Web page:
- Make A Difference
- Special Reports
- Maps & Data
- Dear Abby
- Games & Puzzles
- Events & Exhibits
- Food & Drink
- Arts & Music
- Movies & TV
On a sunny March afternoon, a group of visitors stopped by Nightingale's Acoustic Cafe on Lyme Street in Old Lyme for an impromptu music session.
The passers-by strummed a homemade washboard, rattled a maraca and then listened as teacher Dan Stevens and two students played "Oh! Susanna" and "Skip to My Lou."
"Bravo, bravo, bravissimo," praised Stevens, after fourth-grader Dante Occhipinti performed an electric-guitar solo.
For the musical-cafe owners, it was another afternoon dedicated to their mission to encourage the community to enjoy music.
"We really wanted to be a community-based music school," said Gail Stevens, who runs the cafe and music program, called the MusicNow Foundation, with her husband Dan Stevens.
The Stevens offer several programs - as well as coffee and assorted treats - at the 68 Lyme Street shop. Whimsically decorated, the cafe contains glass chandeliers, a purple piano, spacious seating and cheerful signs that state "Follow Your Heart" and "Every Cloud Has A Silver Lining."
The MusicNow Foundation aims to reinvigorate people's love of music and help them express themselves through music. People - such as the visitors who stopped by that afternoon after hearing a sermon in church about the music cafe - are welcome to play any instruments they want. On site, the cafe has guitars, as well as less-traditional instruments, such as a percussion instrument in the shape of a frog. And listeners are also welcome, said Dan Stevens.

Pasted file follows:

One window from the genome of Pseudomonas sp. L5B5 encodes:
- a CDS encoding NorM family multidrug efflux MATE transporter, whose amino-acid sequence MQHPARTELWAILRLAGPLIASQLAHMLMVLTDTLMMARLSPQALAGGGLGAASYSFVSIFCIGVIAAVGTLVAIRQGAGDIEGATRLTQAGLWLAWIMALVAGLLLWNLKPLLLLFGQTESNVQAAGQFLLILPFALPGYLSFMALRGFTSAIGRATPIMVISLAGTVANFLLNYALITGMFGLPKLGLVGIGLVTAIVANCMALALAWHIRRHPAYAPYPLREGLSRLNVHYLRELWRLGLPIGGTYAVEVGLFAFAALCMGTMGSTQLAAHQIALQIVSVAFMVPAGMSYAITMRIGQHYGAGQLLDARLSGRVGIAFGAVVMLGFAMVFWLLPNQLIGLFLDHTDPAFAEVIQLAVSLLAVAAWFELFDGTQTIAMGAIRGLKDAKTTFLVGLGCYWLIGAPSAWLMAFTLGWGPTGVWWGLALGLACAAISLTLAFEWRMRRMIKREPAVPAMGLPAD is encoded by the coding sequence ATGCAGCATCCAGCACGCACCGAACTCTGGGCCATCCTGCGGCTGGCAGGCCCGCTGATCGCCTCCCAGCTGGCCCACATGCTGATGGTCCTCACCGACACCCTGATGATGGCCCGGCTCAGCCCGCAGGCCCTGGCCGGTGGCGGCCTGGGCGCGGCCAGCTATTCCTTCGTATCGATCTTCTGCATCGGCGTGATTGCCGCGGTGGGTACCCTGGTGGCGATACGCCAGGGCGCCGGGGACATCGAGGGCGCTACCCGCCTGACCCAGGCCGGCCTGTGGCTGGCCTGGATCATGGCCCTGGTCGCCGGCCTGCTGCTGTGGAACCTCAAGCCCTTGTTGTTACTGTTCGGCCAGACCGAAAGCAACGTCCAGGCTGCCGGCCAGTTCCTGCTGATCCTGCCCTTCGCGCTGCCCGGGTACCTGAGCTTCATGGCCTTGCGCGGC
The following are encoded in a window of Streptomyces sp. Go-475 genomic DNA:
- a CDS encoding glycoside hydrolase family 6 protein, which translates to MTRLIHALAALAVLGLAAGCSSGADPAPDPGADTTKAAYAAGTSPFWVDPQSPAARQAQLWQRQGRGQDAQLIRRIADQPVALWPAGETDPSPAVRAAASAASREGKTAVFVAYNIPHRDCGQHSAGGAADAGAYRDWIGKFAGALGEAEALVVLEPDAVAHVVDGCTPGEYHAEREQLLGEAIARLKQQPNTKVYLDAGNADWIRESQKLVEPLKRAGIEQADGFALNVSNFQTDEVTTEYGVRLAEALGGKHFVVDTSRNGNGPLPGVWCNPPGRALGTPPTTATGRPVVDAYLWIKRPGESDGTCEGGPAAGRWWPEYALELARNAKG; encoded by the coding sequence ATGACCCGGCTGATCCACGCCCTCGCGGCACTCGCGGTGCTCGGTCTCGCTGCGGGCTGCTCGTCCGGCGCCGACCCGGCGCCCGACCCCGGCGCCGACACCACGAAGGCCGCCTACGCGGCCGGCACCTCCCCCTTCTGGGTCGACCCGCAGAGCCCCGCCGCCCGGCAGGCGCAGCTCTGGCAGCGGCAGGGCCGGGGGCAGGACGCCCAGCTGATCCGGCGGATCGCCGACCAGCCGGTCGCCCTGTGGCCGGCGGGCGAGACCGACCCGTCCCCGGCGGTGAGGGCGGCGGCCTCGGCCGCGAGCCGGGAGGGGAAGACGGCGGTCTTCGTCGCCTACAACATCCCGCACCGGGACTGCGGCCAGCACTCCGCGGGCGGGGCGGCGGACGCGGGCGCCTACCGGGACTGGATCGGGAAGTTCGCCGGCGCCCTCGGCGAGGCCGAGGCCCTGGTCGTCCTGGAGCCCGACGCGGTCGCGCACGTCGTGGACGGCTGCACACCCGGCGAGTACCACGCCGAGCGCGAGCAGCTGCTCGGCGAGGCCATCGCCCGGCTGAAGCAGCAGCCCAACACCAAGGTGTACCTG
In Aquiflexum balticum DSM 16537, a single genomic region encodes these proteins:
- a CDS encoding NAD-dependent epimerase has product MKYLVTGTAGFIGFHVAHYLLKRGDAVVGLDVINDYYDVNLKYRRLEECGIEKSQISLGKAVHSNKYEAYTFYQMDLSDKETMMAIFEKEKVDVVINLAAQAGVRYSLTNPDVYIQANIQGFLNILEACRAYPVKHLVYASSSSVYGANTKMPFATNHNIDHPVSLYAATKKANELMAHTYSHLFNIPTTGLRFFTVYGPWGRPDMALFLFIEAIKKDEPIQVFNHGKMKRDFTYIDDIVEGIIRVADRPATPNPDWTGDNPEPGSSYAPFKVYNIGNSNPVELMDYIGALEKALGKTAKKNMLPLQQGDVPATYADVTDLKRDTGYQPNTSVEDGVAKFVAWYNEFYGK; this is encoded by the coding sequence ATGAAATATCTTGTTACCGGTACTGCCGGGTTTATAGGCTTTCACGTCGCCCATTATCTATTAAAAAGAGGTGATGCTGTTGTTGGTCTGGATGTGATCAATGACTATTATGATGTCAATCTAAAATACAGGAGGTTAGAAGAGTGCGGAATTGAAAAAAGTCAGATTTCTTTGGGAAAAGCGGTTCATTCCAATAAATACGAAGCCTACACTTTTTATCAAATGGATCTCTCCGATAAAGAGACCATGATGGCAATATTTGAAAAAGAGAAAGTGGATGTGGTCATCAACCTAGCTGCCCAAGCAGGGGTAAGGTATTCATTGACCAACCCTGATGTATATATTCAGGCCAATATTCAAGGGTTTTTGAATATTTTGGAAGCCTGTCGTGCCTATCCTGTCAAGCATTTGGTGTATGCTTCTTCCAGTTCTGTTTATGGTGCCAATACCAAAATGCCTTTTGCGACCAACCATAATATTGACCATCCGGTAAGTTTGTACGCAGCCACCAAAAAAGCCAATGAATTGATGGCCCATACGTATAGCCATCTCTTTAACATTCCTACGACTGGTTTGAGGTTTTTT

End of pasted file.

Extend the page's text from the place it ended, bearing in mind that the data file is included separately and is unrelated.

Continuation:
"We're trying to develop a scene where people can learn from each other and collaborate," he said.
The foundation, dedicated to youth enrichment in music and performance art for all levels, offers music lessons and events, such as "Guitar Pickin' Parties" and "Friday Nite Live" performances.
The workshops are reminiscent of coffee clubs, more common years ago, where people could listen to music on Friday nights. Participants come from all over, including the local area, Hartford, Madison and Massachusetts, the owners said.
On that March afternoon, the two students - Occhipinti and Delaney Gagnon - were getting a lesson in jazz history and flexing their creativity, since they were assigned to write and perform their own songs.
Juli Occhipinti said her son Dante is very enthusiastic about the program. After one lesson, he came home and showed her how he can play a song on an instrument without singing and then how he can sing a song without playing an instrument.
"It gets the creative juices flowing," she said about the program.
Justin Gellar, 16, helps out at the cafe and is planning to write a newsletter about events in the area. The Lyme-Old Lyme High School student also enjoys teaching children how to play the guitar - an instrument he picked up three years ago - and playing the guitar at Friday night workshops.
"It's a lot of fun," he said.
The Stevens hope to help build a strong music scene in Old Lyme - a town already known for its vibrant arts community. Stevens praised the Side Door Cafe, a jazz club, for also promoting jazz and musicians in the community.
Gail Stevens said she often cites a fact when describing the mission of the foundation: 20 percent of kids play instruments, while 80 percent of adults wish they had.
"We're trying to switch that," she said.
The foundation hopes to develop a cadre of young musicians who can mentor each other. The mission continues to evolve and the owners said they remain excited about the possibilities.